Facial recognition is still pretty shit

Amazon’s facial recognition technology falsely identified 28 members of Congress as people who have been arrested for crimes, according to the American Civil Liberties Union (ACLU).

The ACLU of Northern California’s test of Amazon’s controversial Rekognition software also found that people of color were disproportionately misidentified in a mugshot database, raising new concerns about racial bias and the potential for abuse by law enforcement.

There’s no AI – as yet – as good as a human at recognising a face. It’s a difficult and complex problem.

Of course, 100% of members of Congress should be identified as arrestees at least in a just world but that’s another matter.

19 thoughts on “Facial recognition is still pretty shit”

  1. people of color were disproportionately misidentified in a mugshot database

    Never mind racist computers. How do they find missing persons in China?

    “He’s about five feet tall, with straight black hair…”

  2. It is remarkably difficult to photograph ‘people of colour’, i.e. dark-skinned, because automatic camera settings tend to respond better to the hues in lighter skin and therefore give better feature definition. It seems to me that the misidentification of dark-skinned people is largely due to technology, rather than racial bias.

    Using flash is some help, but – as my experience, such as it is, is photographing people in hi-visibility clothing, – the nett result is to obscure the features entirely!

  3. South Africa’s identity documents and passports operate on a computerised biometric system. One of the big banks is now offering to open bank accounts on the basis of a selfie sent by smartphone. This will be a lovely experiment to watch (as long as one is not a shareholder).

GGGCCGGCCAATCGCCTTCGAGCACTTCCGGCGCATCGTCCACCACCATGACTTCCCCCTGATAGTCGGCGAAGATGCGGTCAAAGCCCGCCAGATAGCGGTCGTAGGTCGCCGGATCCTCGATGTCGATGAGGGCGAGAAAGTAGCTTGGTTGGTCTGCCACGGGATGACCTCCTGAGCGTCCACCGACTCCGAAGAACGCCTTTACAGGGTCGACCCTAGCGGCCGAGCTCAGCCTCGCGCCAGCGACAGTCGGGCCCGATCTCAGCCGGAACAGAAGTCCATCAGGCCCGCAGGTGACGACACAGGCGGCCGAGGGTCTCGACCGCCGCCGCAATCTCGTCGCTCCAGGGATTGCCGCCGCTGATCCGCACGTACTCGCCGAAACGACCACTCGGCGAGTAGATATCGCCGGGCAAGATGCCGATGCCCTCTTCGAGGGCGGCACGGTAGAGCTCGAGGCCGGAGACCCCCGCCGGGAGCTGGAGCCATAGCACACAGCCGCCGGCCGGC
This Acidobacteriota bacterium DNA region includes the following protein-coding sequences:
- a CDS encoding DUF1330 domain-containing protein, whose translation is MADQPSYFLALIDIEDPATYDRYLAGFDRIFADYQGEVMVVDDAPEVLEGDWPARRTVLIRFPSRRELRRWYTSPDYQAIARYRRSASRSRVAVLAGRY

4. After almost everybody in the UK has had acid thrown into his or her face–two years?- the technology will be no use anyway.

  5. I’ve often argued computers are crap and processing visual information and humans much, much better but this stands in the way of people’s dreams of self-driving cars so I get laughed at.

  6. In other new, the ACLU reports that the Wright flyer is incapable of crossing the Atlantic, or of carrying 100 passengers, so the whole Aircraft thing is useless and all flying trials should be stopped.
    Sigh.
    Face recognition is an interesting AI problem and will get better with time, provided people can monetise the benefit.
    No technology is perfect on day 1.

    A more relevant concern would be: suppose it started working perfectly?

  7. Pingback: Computers and Visual Data | White Sun of the Desert

  8. Computers are stupid. Remarkably so.
    Teach it to catch a tennis ball and it will, better than a person. Lob a cricket ball, and it’ll just sit there.

    Obviously the programmes are getting better, but computers will never have the intuition, imagination and problem solving capabilities of a human.

    Cos all they ever do is add 0 and 0, 0 and 1, or 1 and 1.

    Pattern recognition is difficult, and it’s something we do without thinking.

  9. 100% of members of Congress should be arrested at least in a just world

    But the damn computers will still refuse to recognise 73.62%* of them …

    * Or some other large fraction.

  10. Bloke in Costa Rica

    The “Congressional Black Caucus” is just another way of saying “gang of unindicted felons”. And the rest of ’em are little better. It’s long been known that the absolutely best investment strategy known to mankind is to be a member of Congress.

  11. Tim Newman,

    “I’ve often argued computers are crap and processing visual information and humans much, much better but this stands in the way of people’s dreams of self-driving cars so I get laughed at.”

    Pretty much.

    Image recognition is mostly just about patterns. It doesn’t know what a dog is, it just knows that an image has certain patterns and is called “dog”. It doesn’t know what a cat is. It knows another image has certain patterns and is called “cat”. You get tens of thousands of those images, it weights certain patterns as more “cat” than “dog”. So when you give it an image, it checks the patterns and then tells you it’s more likely a dog or a cat.